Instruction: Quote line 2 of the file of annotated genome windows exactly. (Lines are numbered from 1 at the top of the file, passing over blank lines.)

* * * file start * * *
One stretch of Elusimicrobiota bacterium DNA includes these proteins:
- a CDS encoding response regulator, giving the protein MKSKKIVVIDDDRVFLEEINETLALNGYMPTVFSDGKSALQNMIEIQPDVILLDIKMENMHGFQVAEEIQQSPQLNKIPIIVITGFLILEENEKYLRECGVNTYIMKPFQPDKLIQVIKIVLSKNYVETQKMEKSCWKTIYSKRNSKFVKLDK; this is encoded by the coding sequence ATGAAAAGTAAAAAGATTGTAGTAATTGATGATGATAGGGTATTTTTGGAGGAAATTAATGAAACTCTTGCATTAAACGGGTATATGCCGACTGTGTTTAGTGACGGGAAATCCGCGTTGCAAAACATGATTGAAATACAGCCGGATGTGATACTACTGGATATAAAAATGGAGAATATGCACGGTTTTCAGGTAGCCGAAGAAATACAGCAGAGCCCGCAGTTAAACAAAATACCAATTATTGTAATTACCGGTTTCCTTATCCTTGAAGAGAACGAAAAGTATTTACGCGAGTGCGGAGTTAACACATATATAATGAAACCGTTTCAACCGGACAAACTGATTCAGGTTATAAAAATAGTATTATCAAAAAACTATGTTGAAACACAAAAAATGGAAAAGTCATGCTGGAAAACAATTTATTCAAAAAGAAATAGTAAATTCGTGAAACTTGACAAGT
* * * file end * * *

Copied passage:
- a CDS encoding response regulator, giving the protein MKSKKIVVIDDDRVFLEEINETLALNGYMPTVFSDGKSALQNMIEIQPDVILLDIKMENMHGFQVAEEIQQSPQLNKIPIIVITGFLILEENEKYLRECGVNTYIMKPFQPDKLIQVIKIVLSKNYVETQKMEKSCWKTIYSKRNSKFVKLDK; this is encoded by the coding sequence ATGAAAAGTAAAAAGATTGTAGTAATTGATGATGATAGGGTATTTTTGGAGGAAATTAATGAAACTCTTGCATTAAACGGGTATATGCCGACTGTGTTTAGTGACGGGAAATCCGCGTTGCAAAACATGATTGAAATACAGCCGGATGTGATACTACTGGATATAAAAATGGAGAATATGCACGGTTTTCAGGTAGCCGAAGAAATACAGCAGAGCCCGCAGTTAAACAAAATACCAATTATTGTAATTACCGGTTTCCTTATCCTTGAAGAGAACGAAAAGTATTTACGCGAGTGCGGAGTTAACACATATATAATGAAACCGTTTCAACCGGACAAACTGATTCAGGTTATAAAAATAGTATTATCAAAAAACTATGTTGAAACACAAAAAATGGAAAAGTCATGCTGGAAAACAATTTATTCAAAAAGAAATAGTAAATTCGTGAAACTTGACAAGT